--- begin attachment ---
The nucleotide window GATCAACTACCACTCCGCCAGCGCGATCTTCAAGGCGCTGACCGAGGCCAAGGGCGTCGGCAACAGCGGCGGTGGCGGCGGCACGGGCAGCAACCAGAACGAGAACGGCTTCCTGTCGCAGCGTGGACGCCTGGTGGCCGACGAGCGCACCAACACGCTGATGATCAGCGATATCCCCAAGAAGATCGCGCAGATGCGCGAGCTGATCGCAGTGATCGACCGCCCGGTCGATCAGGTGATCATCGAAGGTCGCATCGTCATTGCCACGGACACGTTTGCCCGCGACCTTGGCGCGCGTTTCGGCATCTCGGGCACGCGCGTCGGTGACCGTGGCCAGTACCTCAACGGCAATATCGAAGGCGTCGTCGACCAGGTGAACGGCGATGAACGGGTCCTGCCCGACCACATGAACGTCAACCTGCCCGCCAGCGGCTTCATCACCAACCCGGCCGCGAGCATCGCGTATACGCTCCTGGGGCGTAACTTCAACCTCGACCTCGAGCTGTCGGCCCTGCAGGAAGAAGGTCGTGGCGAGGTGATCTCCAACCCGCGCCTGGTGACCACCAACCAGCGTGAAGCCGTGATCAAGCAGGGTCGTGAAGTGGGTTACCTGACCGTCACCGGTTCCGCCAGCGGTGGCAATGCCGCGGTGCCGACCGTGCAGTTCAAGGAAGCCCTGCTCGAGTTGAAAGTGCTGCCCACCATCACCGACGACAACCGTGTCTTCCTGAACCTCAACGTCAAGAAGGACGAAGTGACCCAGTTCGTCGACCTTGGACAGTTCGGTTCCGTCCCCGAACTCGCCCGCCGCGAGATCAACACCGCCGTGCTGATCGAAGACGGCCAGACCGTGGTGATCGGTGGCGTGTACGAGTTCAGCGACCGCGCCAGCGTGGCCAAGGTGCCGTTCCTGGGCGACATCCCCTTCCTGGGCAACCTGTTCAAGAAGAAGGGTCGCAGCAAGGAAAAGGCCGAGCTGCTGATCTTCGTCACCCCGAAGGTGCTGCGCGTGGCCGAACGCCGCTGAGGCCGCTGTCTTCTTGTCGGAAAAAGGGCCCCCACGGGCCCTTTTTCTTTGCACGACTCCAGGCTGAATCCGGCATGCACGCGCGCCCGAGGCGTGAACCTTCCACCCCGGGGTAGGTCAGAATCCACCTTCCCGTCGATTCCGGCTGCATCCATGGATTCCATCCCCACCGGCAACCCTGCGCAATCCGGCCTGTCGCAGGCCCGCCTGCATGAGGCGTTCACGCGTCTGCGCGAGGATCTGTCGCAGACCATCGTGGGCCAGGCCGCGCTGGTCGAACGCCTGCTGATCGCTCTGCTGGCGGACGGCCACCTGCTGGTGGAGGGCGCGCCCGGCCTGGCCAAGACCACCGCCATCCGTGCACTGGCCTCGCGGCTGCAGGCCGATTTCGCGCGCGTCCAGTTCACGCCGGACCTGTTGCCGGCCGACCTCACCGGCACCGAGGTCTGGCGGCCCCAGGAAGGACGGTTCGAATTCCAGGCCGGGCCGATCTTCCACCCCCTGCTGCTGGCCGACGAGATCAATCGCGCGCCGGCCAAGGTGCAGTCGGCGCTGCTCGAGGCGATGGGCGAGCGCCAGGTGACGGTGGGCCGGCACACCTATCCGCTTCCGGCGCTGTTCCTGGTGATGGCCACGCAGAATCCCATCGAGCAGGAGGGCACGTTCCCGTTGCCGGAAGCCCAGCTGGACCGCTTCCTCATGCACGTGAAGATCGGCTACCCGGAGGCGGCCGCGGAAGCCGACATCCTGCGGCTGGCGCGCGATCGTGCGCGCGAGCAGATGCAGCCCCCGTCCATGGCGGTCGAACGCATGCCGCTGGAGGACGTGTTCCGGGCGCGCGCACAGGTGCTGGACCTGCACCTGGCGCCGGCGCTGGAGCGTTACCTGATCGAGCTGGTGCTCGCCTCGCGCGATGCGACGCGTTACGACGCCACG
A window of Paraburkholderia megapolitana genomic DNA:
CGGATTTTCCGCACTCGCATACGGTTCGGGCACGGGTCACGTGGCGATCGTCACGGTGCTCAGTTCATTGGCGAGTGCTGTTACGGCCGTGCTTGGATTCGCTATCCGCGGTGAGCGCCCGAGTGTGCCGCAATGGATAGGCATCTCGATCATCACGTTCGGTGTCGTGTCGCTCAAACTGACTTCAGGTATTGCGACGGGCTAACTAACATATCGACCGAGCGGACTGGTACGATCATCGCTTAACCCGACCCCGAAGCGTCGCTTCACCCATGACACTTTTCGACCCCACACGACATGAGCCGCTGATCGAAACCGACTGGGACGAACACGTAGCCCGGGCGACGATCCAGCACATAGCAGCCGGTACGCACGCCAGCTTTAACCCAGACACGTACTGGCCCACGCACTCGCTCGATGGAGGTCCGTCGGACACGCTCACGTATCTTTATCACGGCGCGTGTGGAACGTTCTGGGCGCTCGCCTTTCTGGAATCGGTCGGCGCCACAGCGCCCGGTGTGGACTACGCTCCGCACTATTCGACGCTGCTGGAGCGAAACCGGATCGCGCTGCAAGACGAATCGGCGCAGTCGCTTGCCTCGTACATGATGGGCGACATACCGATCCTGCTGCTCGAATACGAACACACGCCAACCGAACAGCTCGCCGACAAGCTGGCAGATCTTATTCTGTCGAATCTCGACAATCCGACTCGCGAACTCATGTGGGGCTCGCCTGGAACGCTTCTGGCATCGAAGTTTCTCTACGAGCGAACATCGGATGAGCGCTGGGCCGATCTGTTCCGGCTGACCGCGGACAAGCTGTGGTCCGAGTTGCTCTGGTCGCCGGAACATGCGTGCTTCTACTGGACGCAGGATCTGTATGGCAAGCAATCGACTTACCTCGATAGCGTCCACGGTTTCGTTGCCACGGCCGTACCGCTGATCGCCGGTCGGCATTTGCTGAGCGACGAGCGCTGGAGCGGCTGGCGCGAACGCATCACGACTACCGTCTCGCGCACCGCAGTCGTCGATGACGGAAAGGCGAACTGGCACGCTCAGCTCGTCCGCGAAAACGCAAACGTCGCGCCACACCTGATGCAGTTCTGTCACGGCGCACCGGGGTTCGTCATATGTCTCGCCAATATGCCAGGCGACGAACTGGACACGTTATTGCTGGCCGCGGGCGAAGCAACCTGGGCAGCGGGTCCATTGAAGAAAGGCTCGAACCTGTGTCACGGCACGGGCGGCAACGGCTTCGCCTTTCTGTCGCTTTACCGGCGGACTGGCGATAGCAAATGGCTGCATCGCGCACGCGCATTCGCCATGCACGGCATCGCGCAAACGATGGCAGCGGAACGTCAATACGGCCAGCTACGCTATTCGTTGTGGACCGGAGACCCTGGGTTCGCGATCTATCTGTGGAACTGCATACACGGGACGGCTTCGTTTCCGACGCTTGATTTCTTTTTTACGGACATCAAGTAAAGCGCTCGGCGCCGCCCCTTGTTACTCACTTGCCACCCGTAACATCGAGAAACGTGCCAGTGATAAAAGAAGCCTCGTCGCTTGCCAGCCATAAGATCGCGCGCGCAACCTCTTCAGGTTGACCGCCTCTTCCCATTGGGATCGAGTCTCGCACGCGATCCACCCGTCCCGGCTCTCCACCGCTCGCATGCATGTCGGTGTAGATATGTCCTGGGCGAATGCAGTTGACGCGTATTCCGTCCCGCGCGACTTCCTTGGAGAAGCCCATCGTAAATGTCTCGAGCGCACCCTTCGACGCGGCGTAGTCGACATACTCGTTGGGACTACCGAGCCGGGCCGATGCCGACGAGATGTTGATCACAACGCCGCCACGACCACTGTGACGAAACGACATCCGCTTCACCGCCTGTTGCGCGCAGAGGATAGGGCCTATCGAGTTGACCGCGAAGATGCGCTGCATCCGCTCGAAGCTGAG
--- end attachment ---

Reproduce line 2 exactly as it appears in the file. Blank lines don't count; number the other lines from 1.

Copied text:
A window of Paraburkholderia megapolitana genomic DNA: